I didn't have any reason to think that the racial composition of the jury was going to be particularly important, given the parties and issues. But yeah, I factored that in, to some extent, in deciding how to exercise my strikes. How? I dunno, and I couldn't tell you if I tried. I'm certain that my opponent did too, but I can't tell you how, and doubt he could either.
So did race have any impact on this absolutely garden-variety civil trial? I dunno. I tend to think not, but I can't absolutely exclude that possibility. But nothing happened to tickle my radar; neither I nor my opposing counsel mentioned anything about the race of anyone to each other or the judge, much less trying to mount a "Batson-challenge" to each other's use of our peremptory strikes.
I can tell you that this jury was unique in my experience in one way, however:
twelve eleven men ended up being seated.\*/ I was happy with that at the time, based on the "conventional wisdom" that women can tend to be harder on, and less sympathetic to, other women — and my client was female. With this particular jury, though, the "conventional wisdom" didn't pan out — and maybe that particular piece of wisdom is just a load of crap.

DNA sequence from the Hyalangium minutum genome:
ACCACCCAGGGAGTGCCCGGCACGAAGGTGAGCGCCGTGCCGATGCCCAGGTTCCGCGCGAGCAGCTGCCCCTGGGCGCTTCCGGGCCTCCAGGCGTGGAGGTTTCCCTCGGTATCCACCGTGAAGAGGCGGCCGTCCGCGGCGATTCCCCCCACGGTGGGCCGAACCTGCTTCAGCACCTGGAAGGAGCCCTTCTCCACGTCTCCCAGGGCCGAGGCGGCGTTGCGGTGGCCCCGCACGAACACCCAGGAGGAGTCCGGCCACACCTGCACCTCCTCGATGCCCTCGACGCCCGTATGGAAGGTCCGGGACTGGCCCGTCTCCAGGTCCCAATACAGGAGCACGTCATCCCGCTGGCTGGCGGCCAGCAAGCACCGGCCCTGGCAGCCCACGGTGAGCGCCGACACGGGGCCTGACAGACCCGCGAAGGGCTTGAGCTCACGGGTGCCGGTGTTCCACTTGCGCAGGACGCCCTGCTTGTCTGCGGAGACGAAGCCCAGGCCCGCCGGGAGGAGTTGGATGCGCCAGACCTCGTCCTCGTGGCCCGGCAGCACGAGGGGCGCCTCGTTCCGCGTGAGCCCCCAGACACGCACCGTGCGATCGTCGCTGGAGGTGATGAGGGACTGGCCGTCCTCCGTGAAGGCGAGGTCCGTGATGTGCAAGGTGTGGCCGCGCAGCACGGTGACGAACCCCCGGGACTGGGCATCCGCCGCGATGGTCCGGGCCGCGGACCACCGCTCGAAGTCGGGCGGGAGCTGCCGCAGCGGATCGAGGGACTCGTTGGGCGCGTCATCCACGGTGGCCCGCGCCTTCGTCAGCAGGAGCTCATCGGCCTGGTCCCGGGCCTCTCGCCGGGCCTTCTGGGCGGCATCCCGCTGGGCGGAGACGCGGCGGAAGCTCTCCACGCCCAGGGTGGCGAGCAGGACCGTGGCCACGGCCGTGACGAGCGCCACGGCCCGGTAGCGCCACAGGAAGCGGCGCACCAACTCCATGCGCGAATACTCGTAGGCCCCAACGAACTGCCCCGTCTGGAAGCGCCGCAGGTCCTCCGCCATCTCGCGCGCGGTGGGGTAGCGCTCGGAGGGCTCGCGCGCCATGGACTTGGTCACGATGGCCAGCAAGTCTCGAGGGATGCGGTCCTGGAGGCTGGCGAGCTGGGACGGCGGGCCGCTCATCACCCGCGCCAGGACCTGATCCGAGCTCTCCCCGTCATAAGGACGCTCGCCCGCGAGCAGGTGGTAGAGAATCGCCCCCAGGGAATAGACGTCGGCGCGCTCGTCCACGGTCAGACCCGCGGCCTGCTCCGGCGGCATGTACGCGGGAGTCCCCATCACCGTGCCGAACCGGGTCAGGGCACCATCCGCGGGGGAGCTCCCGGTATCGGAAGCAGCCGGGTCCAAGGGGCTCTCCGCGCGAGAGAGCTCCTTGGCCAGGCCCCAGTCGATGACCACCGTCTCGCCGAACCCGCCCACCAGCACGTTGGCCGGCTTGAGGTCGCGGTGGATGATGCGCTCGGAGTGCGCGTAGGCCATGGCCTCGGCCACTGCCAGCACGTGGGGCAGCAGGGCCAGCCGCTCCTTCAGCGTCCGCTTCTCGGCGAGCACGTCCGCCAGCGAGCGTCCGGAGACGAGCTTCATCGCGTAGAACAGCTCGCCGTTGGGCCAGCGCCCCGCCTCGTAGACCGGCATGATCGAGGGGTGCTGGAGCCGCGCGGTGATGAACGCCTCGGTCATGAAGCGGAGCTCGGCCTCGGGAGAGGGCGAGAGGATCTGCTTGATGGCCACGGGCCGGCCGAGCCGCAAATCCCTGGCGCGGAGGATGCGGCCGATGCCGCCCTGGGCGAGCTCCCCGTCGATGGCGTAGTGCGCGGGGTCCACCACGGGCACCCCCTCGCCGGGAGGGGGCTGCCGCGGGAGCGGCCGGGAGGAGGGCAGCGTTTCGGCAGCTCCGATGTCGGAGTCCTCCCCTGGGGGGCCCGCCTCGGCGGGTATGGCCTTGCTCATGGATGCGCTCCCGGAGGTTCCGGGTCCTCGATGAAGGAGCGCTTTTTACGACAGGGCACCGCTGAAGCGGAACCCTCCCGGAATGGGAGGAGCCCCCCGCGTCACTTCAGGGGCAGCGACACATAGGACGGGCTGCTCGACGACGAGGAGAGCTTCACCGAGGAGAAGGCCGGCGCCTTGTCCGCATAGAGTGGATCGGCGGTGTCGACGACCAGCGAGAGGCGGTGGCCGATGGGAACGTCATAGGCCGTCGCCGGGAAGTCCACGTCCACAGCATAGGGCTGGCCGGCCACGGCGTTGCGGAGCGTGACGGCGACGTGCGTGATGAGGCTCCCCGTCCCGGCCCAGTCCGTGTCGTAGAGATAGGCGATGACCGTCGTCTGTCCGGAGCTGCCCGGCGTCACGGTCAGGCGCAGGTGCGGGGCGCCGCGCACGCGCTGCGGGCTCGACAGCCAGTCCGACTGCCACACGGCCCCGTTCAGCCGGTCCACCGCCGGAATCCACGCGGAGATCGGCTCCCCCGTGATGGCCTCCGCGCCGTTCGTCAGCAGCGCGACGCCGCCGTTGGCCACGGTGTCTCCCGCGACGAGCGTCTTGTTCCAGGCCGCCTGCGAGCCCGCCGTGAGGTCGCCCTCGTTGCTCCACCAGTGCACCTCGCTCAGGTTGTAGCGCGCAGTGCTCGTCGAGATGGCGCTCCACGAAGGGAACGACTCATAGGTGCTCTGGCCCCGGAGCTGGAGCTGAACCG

Was I disappointed in this particular jury's verdict. Oh, yes, I was indeed — we won, expected to win, and deserved to win on liability, but I thought these jurors were really miserly (based on my wholly subjective comparison to jury verdicts in other cases I've either tried or seen tried). But were they "unfair"? I don't have any reason to think so. Was the trial fair? Oh, yes — it was a remarkably clean trial, with experienced lawyers on both sides who weren't trying to break any of the rules, and an experienced judge who appreciated that and therefore was able to let us try our cases pretty much the way we wanted to. The whole thing took a day and a half, start to finish. Neither side had any legal grounds for an appeal — not based on jury selection, or evidentiary rulings during the trial (there were only a couple of those that were even disputed, and we worked out compromises on both), or on the court's charge to the jury. I was disappointed with this result, but I certainly can't say that "justice was not done."